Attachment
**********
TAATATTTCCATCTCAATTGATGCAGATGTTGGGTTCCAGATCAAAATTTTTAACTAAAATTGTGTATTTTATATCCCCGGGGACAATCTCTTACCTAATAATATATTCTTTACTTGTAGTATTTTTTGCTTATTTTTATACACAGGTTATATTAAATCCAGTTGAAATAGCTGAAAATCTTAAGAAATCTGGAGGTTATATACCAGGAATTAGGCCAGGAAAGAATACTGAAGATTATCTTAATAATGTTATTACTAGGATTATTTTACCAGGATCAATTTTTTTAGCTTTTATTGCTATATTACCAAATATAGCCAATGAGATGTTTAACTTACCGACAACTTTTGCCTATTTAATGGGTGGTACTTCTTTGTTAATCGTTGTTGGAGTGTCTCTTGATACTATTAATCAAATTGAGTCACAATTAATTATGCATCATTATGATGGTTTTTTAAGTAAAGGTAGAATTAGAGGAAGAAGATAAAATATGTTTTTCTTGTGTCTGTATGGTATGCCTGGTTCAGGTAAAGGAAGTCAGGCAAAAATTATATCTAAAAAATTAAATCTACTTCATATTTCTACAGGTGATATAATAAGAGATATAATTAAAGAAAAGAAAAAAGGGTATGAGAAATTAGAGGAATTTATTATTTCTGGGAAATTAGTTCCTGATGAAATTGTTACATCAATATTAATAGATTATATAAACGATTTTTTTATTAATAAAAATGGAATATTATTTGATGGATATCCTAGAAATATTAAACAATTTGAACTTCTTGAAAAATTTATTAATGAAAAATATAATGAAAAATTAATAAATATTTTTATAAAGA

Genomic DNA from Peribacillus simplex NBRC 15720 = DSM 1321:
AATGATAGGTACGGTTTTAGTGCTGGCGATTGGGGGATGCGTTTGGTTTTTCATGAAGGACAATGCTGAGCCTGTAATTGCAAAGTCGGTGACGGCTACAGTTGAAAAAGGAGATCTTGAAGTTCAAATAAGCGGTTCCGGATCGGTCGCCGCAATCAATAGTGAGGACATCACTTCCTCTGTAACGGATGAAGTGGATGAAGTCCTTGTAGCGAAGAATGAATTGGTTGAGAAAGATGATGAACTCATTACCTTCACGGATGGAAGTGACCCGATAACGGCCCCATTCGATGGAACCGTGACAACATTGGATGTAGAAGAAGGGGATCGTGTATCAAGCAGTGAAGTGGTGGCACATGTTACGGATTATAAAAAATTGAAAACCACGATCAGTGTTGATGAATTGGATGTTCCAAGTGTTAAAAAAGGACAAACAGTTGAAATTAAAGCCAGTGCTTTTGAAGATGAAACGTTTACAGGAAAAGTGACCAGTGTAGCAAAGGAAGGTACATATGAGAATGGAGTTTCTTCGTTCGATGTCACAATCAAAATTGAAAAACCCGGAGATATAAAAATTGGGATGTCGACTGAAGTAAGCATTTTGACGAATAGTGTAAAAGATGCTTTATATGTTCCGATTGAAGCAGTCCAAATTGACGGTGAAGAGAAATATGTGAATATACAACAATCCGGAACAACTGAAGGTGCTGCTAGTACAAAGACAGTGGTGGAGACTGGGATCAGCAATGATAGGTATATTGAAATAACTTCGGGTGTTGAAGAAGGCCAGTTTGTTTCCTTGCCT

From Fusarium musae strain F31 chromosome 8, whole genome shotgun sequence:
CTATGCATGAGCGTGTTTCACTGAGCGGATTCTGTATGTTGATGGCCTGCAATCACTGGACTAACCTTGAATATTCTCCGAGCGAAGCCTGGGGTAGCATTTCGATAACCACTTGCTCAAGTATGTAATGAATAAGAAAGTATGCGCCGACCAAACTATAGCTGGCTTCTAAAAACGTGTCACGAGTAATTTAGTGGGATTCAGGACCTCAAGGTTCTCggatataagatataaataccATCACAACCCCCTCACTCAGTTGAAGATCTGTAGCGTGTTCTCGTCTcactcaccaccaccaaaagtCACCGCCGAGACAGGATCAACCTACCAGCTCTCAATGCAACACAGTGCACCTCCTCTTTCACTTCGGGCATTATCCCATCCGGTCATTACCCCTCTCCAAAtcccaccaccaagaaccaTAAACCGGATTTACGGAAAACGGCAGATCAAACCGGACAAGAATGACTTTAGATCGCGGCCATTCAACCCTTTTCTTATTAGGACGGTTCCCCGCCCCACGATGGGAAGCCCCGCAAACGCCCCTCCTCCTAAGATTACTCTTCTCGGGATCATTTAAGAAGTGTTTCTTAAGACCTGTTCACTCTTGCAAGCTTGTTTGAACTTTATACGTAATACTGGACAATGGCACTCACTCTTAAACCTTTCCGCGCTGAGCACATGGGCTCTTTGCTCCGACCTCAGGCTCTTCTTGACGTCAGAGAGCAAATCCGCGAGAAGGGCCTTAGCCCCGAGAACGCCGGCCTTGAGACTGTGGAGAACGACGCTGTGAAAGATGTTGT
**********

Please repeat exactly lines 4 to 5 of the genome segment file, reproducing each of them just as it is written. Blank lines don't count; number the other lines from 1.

From Fusarium musae strain F31 chromosome 8, whole genome shotgun sequence:
CTATGCATGAGCGTGTTTCACTGAGCGGATTCTGTATGTTGATGGCCTGCAATCACTGGACTAACCTTGAATATTCTCCGAGCGAAGCCTGGGGTAGCATTTCGATAACCACTTGCTCAAGTATGTAATGAATAAGAAAGTATGCGCCGACCAAACTATAGCTGGCTTCTAAAAACGTGTCACGAGTAATTTAGTGGGATTCAGGACCTCAAGGTTCTCggatataagatataaataccATCACAACCCCCTCACTCAGTTGAAGATCTGTAGCGTGTTCTCGTCTcactcaccaccaccaaaagtCACCGCCGAGACAGGATCAACCTACCAGCTCTCAATGCAACACAGTGCACCTCCTCTTTCACTTCGGGCATTATCCCATCCGGTCATTACCCCTCTCCAAAtcccaccaccaagaaccaTAAACCGGATTTACGGAAAACGGCAGATCAAACCGGACAAGAATGACTTTAGATCGCGGCCATTCAACCCTTTTCTTATTAGGACGGTTCCCCGCCCCACGATGGGAAGCCCCGCAAACGCCCCTCCTCCTAAGATTACTCTTCTCGGGATCATTTAAGAAGTGTTTCTTAAGACCTGTTCACTCTTGCAAGCTTGTTTGAACTTTATACGTAATACTGGACAATGGCACTCACTCTTAAACCTTTCCGCGCTGAGCACATGGGCTCTTTGCTCCGACCTCAGGCTCTTCTTGACGTCAGAGAGCAAATCCGCGAGAAGGGCCTTAGCCCCGAGAACGCCGGCCTTGAGACTGTGGAGAACGACGCTGTGAAAGATGTTGT